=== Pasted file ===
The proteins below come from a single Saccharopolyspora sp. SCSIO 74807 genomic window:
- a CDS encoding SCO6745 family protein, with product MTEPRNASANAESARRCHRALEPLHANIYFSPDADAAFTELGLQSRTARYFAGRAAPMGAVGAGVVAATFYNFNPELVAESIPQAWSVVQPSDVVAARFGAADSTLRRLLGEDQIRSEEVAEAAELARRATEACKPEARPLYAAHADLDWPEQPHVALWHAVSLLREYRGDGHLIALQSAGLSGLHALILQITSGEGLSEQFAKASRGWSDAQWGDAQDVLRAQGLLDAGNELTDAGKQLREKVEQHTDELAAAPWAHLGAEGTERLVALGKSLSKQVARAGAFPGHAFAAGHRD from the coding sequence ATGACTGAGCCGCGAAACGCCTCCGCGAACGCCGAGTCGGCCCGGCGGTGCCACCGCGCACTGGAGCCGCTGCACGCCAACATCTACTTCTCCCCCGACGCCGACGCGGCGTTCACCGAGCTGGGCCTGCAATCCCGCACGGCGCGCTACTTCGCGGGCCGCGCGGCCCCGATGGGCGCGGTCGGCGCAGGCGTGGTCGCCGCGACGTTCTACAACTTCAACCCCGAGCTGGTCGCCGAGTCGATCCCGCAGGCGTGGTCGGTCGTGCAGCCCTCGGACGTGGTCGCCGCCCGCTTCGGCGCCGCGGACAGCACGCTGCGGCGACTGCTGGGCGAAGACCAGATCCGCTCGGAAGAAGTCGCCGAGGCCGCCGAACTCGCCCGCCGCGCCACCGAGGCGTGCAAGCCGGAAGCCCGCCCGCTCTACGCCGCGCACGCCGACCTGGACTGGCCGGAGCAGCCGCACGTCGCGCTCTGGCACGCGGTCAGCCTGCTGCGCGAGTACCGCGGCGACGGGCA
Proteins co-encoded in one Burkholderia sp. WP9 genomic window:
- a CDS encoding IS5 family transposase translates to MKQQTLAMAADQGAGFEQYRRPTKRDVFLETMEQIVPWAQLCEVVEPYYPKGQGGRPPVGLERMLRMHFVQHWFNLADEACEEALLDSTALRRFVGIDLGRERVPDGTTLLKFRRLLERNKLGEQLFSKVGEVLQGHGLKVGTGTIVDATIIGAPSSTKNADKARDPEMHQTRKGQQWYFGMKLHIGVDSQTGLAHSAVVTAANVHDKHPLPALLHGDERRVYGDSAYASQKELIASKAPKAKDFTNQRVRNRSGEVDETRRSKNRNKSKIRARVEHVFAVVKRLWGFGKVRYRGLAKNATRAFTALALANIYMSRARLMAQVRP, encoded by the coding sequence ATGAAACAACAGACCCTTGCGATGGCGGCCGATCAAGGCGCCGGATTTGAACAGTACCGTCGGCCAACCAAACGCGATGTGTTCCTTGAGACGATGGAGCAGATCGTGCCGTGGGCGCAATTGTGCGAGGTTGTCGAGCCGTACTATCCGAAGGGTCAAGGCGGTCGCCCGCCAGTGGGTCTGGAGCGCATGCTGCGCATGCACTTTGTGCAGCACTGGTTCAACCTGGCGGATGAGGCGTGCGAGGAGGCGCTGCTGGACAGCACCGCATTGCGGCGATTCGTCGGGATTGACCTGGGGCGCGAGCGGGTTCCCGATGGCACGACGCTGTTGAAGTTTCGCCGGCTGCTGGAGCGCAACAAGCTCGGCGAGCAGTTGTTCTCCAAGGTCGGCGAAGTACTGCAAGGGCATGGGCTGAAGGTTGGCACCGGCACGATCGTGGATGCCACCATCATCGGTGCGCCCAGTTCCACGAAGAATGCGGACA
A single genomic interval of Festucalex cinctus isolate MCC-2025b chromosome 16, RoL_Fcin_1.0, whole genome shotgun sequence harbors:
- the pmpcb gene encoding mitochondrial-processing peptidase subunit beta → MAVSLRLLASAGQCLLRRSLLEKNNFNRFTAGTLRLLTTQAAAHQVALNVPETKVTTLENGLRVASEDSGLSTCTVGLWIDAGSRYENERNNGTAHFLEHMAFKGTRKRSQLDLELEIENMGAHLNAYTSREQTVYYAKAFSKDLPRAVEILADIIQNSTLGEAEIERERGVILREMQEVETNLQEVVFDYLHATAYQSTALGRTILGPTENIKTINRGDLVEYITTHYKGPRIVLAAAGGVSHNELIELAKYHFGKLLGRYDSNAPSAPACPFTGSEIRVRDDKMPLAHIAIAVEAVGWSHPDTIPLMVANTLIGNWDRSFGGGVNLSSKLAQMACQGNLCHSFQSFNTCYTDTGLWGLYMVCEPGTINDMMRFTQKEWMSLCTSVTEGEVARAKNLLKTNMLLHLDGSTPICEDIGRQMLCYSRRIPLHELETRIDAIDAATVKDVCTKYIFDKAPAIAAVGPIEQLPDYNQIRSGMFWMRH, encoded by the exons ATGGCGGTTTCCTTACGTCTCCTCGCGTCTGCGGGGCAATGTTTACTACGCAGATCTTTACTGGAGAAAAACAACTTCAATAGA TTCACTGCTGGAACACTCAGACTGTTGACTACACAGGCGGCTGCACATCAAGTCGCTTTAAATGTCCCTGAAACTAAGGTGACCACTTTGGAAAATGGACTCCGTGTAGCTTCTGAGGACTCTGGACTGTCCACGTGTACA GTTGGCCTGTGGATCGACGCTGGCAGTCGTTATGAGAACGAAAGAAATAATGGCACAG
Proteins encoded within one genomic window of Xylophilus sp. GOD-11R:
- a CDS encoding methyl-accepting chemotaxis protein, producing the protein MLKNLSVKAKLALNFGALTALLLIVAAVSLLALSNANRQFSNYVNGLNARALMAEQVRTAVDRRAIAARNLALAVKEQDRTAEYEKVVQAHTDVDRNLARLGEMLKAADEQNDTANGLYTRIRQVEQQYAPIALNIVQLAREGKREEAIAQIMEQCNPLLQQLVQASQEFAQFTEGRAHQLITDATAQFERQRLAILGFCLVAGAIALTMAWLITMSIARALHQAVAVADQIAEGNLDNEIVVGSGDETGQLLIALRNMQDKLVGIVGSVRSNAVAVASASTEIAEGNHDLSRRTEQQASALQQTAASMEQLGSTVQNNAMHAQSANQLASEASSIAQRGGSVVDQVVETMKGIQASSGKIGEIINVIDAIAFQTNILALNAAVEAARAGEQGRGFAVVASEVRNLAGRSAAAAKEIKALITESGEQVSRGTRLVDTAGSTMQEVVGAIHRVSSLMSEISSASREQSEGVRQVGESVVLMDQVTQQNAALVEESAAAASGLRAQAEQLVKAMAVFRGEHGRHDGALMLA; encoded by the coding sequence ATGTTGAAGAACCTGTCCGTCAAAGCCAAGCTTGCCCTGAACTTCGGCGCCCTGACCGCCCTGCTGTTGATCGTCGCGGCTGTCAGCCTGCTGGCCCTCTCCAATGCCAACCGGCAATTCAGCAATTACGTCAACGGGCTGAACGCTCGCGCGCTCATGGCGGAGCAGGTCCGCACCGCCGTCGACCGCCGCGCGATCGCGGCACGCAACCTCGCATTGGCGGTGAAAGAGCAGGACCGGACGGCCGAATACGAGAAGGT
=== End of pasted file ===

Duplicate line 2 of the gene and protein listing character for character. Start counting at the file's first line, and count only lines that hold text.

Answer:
- a CDS encoding SCO6745 family protein, with product MTEPRNASANAESARRCHRALEPLHANIYFSPDADAAFTELGLQSRTARYFAGRAAPMGAVGAGVVAATFYNFNPELVAESIPQAWSVVQPSDVVAARFGAADSTLRRLLGEDQIRSEEVAEAAELARRATEACKPEARPLYAAHADLDWPEQPHVALWHAVSLLREYRGDGHLIALQSAGLSGLHALILQITSGEGLSEQFAKASRGWSDAQWGDAQDVLRAQGLLDAGNELTDAGKQLREKVEQHTDELAAAPWAHLGAEGTERLVALGKSLSKQVARAGAFPGHAFAAGHRD from the coding sequence ATGACTGAGCCGCGAAACGCCTCCGCGAACGCCGAGTCGGCCCGGCGGTGCCACCGCGCACTGGAGCCGCTGCACGCCAACATCTACTTCTCCCCCGACGCCGACGCGGCGTTCACCGAGCTGGGCCTGCAATCCCGCACGGCGCGCTACTTCGCGGGCCGCGCGGCCCCGATGGGCGCGGTCGGCGCAGGCGTGGTCGCCGCGACGTTCTACAACTTCAACCCCGAGCTGGTCGCCGAGTCGATCCCGCAGGCGTGGTCGGTCGTGCAGCCCTCGGACGTGGTCGCCGCCCGCTTCGGCGCCGCGGACAGCACGCTGCGGCGACTGCTGGGCGAAGACCAGATCCGCTCGGAAGAAGTCGCCGAGGCCGCCGAACTCGCCCGCCGCGCCACCGAGGCGTGCAAGCCGGAAGCCCGCCCGCTCTACGCCGCGCACGCCGACCTGGACTGGCCGGAGCAGCCGCACGTCGCGCTCTGGCACGCGGTCAGCCTGCTGCGCGAGTACCGCGGCGACGGGCA